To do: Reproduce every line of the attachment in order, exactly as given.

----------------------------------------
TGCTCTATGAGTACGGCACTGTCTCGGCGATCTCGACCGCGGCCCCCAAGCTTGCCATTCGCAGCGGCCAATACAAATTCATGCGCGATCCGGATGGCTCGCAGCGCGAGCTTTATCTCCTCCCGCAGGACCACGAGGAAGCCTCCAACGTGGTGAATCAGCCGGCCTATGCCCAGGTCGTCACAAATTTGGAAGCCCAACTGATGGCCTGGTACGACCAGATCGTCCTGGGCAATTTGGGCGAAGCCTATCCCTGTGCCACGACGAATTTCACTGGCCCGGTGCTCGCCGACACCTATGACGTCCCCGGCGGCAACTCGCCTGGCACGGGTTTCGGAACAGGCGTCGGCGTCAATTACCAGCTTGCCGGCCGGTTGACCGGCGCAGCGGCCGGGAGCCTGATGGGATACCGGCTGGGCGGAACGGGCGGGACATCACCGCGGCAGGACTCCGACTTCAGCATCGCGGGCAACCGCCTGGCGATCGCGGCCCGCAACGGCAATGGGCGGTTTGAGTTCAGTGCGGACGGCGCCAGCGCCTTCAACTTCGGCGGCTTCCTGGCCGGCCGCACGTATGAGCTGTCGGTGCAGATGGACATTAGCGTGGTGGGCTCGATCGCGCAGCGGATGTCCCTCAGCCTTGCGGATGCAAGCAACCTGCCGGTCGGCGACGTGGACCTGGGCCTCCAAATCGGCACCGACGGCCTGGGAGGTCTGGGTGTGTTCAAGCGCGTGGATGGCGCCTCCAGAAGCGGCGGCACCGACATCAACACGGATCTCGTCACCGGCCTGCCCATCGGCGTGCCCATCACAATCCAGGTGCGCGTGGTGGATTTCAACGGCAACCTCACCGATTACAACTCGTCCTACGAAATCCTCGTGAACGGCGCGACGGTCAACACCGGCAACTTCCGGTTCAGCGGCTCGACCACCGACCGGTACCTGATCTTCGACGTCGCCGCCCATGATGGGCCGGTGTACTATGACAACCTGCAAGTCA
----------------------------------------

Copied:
TGCTCTATGAGTACGGCACTGTCTCGGCGATCTCGACCGCGGCCCCCAAGCTTGCCATTCGCAGCGGCCAATACAAATTCATGCGCGATCCGGATGGCTCGCAGCGCGAGCTTTATCTCCTCCCGCAGGACCACGAGGAAGCCTCCAACGTGGTGAATCAGCCGGCCTATGCCCAGGTCGTCACAAATTTGGAAGCCCAACTGATGGCCTGGTACGACCAGATCGTCCTGGGCAATTTGGGCGAAGCCTATCCCTGTGCCACGACGAATTTCACTGGCCCGGTGCTCGCCGACACCTATGACGTCCCCGGCGGCAACTCGCCTGGCACGGGTTTCGGAACAGGCGTCGGCGTCAATTACCAGCTTGCCGGCCGGTTGACCGGCGCAGCGGCCGGGAGCCTGATGGGATACCGGCTGGGCGGAACGGGCGGGACATCACCGCGGCAGGACTCCGACTTCAGCATCGCGGGCAACCGCCTGGCGATCGCGGCCCGCAACGGCAATGGGCGGTTTGAGTTCAGTGCGGACGGCGCCAGCGCCTTCAACTTCGGCGGCTTCCTGGCCGGCCGCACGTATGAGCTGTCGGTGCAGATGGACATTAGCGTGGTGGGCTCGATCGCGCAGCGGATGTCCCTCAGCCTTGCGGATGCAAGCAACCTGCCGGTCGGCGACGTGGACCTGGGCCTCCAAATCGGCACCGACGGCCTGGGAGGTCTGGGTGTGTTCAAGCGCGTGGATGGCGCCTCCAGAAGCGGCGGCACCGACATCAACACGGATCTCGTCACCGGCCTGCCCATCGGCGTGCCCATCACAATCCAGGTGCGCGTGGTGGATTTCAACGGCAACCTCACCGATTACAACTCGTCCTACGAAATCCTCGTGAACGGCGCGACGGTCAACACCGGCAACTTCCGGTTCAGCGGCTCGACCACCGACCGGTACCTGATCTTCGACGTCGCCGCCCATGATGGGCCGGTGTACTATGACAACCTGCAAGTCA